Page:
Phyllis Marshall | The Canadian Encyclopedia


Phyllis Marshall

Phyllis (Irene Elizabeth) Marshall, singer, actress (born 4 November 1921 in Barrie, ON; died 2 February 1996 in Toronto, ON).

Phyllis (Irene Elizabeth) Marshall. Singer, actress, b Barrie, Ont, 4 Nov 1921, d Toronto 2 Feb 1996. She studied piano as a child and was known as a track athlete, but made her debut at 15 as a singer on radio station CRCT, then performed with Jack Arthur and on CBC radio with Percy Faith. Her first nightclub engagement was at Toronto's Silver Slipper, September 1938, with the Canadian Ambassadors. Encouraged by the CBC announcer Byng Whitteker to sing blues and jazz, she performed during the 1940s with various Toronto dance bands (including an 18-month stint at Toronto's Park Plaza Hotel 1943-44), with her own trio, and on tour 1947-8 in the USA with the Cab Calloway Orchestra. A contemporary of Eleanor Collins among early black performers on the CBC, Marshall appeared 1949-52 on radio's 'Blues for Friday' (later 'Starlight Moods') and starred on TV's 'The Big Revue' 1952-4, 'Cross-Canada Hit Parade' 1956-9, and other shows. She performed with Canadian jazz notables including Oscar Peterson and Bert Niosi, and also starred in the Canadian National Exhibition grandstand show. She performed in England on BBC TV in 1959 (The Phyllis Marshall Special) and again in 1964 in nightclubs. Her LP That Girl (1964, Cap FS-614), recorded in the company of US jazz stars Buck Clayton and Buddy Tate, captures Marshall's light, secure singing style and received a Juno Award as 'good music product LP'. Marshall had earlier recorded for Monogram, 1949.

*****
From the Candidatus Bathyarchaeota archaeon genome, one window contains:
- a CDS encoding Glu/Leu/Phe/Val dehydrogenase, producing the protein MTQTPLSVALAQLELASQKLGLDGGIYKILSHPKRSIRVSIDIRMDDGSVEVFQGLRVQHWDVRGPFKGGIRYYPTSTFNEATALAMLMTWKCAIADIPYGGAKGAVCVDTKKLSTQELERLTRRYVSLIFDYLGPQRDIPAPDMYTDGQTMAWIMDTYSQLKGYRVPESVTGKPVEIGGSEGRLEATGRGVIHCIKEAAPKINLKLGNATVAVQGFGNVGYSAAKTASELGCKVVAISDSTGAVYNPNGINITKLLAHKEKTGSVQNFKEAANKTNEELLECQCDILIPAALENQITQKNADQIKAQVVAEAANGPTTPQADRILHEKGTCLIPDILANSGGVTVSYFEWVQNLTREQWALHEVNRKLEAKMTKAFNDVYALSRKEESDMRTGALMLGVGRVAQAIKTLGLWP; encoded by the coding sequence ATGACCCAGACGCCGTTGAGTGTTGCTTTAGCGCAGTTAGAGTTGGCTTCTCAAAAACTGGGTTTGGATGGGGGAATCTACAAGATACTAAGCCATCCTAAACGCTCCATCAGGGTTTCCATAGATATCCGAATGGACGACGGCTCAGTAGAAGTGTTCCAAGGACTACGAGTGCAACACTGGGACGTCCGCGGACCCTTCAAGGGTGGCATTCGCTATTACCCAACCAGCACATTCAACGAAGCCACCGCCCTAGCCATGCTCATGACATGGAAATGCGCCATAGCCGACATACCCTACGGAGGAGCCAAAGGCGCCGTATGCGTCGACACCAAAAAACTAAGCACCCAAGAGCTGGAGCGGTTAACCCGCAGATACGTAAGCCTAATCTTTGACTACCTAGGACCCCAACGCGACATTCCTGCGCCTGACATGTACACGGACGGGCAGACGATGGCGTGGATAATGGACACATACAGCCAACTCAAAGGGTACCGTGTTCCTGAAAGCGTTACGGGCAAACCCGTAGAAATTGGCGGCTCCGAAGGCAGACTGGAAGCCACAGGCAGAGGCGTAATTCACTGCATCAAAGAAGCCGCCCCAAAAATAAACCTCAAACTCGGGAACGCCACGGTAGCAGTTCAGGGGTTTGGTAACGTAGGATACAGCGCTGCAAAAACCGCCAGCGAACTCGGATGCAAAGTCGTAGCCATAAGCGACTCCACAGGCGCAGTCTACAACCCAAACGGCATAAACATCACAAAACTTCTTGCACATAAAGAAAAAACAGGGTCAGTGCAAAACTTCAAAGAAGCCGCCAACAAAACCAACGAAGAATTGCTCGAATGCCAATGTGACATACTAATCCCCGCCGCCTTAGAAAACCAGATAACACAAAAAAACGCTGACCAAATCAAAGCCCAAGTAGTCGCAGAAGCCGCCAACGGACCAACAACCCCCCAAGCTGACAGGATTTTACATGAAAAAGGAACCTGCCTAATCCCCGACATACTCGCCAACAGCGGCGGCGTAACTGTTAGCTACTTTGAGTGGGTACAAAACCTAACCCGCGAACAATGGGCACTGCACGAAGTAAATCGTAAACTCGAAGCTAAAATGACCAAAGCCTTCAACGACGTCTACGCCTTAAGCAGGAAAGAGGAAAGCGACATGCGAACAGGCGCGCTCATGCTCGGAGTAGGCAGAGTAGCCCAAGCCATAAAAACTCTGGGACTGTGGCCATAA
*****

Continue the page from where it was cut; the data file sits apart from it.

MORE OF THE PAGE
Her second career, as an actress, began in 1956 at Toronto's Crest Theatre and included dramatic and musical roles in stage, radio, and TV productions such as the revue Cindy-Ella (1964), CBC radio's 'The Amen Corner' (1970), and CBS-CTV's Night Heat in the mid-1980s. She continued to sing on occasion - eg, at the ACTRA Awards in 1977, and for Freedom Fest (Harbourfront) in 1988. Marshall is remembered as one of Canadian television's earliest stars, and as a pioneer among black Canadian performers.

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